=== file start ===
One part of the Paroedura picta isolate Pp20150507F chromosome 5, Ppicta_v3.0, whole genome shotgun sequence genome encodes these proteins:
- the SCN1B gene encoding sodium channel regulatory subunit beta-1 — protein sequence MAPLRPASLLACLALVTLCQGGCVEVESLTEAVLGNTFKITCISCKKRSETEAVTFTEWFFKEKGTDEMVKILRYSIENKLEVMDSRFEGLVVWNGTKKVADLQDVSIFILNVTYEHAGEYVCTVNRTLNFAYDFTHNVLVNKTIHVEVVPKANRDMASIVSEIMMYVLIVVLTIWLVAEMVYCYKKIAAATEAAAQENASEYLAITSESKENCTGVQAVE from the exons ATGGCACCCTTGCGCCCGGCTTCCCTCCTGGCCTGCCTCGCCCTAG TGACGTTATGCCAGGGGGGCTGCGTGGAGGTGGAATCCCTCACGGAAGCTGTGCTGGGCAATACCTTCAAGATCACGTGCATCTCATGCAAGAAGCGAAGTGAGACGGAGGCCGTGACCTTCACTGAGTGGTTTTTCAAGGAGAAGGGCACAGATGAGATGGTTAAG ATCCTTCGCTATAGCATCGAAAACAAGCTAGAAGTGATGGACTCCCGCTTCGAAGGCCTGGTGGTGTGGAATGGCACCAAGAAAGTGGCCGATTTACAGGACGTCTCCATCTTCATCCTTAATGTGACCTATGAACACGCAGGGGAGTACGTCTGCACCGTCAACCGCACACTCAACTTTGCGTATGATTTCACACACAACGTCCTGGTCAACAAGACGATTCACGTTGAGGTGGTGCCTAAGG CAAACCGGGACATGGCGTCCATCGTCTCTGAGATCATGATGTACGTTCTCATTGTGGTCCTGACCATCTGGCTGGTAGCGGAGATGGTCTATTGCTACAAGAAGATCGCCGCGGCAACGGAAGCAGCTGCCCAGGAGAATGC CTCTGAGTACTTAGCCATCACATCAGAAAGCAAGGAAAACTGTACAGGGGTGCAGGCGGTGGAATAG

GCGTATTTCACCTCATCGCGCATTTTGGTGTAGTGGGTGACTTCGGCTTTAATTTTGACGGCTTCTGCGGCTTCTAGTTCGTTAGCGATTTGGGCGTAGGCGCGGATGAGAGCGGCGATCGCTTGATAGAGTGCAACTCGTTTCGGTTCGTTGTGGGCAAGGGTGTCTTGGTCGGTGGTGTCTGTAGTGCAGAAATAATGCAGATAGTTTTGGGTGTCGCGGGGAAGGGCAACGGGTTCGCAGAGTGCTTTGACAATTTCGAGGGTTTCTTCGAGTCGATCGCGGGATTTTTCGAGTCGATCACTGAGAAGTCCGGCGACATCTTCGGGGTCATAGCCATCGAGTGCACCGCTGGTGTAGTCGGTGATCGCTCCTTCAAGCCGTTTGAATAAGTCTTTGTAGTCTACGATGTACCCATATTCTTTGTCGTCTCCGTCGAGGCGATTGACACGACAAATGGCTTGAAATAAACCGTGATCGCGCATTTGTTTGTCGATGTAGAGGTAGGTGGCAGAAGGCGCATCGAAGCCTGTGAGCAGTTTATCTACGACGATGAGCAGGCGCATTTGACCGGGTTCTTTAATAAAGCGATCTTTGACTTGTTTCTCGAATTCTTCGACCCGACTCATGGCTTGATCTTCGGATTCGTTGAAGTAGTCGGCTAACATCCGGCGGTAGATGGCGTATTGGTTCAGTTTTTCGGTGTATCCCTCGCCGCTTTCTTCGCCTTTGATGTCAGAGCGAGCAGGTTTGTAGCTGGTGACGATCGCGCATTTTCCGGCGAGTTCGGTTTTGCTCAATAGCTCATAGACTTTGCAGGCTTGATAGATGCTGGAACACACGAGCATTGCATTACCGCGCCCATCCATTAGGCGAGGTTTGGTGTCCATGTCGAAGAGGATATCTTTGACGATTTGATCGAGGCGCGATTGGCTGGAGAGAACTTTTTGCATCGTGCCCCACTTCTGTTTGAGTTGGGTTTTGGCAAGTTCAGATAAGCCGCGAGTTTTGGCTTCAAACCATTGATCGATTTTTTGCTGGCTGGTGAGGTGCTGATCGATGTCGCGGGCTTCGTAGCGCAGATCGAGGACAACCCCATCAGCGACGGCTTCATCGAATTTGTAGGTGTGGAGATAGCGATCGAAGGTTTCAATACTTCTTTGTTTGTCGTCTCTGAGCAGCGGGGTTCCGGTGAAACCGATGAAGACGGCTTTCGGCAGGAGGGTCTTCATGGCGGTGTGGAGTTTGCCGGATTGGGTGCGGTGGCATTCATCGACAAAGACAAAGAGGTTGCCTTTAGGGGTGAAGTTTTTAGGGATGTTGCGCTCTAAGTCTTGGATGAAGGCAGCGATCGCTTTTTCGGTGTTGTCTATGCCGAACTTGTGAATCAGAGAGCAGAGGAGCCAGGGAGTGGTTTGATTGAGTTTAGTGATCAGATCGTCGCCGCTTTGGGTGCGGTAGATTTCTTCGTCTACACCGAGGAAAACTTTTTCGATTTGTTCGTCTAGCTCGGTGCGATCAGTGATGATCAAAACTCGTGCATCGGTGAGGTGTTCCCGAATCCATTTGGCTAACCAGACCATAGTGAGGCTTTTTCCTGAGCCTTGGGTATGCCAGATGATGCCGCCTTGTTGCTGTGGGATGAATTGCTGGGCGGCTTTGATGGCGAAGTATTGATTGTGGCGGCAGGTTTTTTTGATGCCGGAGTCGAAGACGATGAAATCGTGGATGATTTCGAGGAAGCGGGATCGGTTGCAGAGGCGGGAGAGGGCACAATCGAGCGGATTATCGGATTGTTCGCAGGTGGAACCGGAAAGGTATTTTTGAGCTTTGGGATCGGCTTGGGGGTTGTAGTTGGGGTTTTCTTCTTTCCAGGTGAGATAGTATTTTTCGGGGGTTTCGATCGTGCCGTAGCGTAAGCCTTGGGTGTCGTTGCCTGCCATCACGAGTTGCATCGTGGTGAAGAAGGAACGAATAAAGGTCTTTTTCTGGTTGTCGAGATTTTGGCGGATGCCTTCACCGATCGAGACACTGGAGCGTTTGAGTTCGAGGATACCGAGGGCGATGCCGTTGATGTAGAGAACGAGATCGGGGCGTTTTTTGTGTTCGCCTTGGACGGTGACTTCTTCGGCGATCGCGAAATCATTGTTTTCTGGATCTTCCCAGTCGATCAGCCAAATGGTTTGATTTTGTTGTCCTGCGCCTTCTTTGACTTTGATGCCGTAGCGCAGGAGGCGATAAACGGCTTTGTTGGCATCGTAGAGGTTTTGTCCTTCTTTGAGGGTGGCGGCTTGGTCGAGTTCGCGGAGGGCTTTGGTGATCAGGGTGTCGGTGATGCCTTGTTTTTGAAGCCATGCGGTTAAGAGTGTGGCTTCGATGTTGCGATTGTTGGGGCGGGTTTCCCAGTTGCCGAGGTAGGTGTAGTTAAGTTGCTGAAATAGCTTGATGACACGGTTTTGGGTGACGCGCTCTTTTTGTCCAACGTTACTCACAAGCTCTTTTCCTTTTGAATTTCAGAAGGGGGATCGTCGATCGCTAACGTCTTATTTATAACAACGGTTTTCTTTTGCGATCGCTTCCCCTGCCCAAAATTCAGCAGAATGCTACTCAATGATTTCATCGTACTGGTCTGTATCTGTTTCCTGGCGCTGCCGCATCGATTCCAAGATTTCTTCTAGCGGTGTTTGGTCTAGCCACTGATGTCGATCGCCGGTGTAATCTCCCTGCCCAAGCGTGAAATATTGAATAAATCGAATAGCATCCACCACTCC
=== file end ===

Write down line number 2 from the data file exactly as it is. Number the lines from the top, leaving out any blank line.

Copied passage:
- the SCN1B gene encoding sodium channel regulatory subunit beta-1 — protein sequence MAPLRPASLLACLALVTLCQGGCVEVESLTEAVLGNTFKITCISCKKRSETEAVTFTEWFFKEKGTDEMVKILRYSIENKLEVMDSRFEGLVVWNGTKKVADLQDVSIFILNVTYEHAGEYVCTVNRTLNFAYDFTHNVLVNKTIHVEVVPKANRDMASIVSEIMMYVLIVVLTIWLVAEMVYCYKKIAAATEAAAQENASEYLAITSESKENCTGVQAVE from the exons ATGGCACCCTTGCGCCCGGCTTCCCTCCTGGCCTGCCTCGCCCTAG TGACGTTATGCCAGGGGGGCTGCGTGGAGGTGGAATCCCTCACGGAAGCTGTGCTGGGCAATACCTTCAAGATCACGTGCATCTCATGCAAGAAGCGAAGTGAGACGGAGGCCGTGACCTTCACTGAGTGGTTTTTCAAGGAGAAGGGCACAGATGAGATGGTTAAG ATCCTTCGCTATAGCATCGAAAACAAGCTAGAAGTGATGGACTCCCGCTTCGAAGGCCTGGTGGTGTGGAATGGCACCAAGAAAGTGGCCGATTTACAGGACGTCTCCATCTTCATCCTTAATGTGACCTATGAACACGCAGGGGAGTACGTCTGCACCGTCAACCGCACACTCAACTTTGCGTATGATTTCACACACAACGTCCTGGTCAACAAGACGATTCACGTTGAGGTGGTGCCTAAGG CAAACCGGGACATGGCGTCCATCGTCTCTGAGATCATGATGTACGTTCTCATTGTGGTCCTGACCATCTGGCTGGTAGCGGAGATGGTCTATTGCTACAAGAAGATCGCCGCGGCAACGGAAGCAGCTGCCCAGGAGAATGC CTCTGAGTACTTAGCCATCACATCAGAAAGCAAGGAAAACTGTACAGGGGTGCAGGCGGTGGAATAG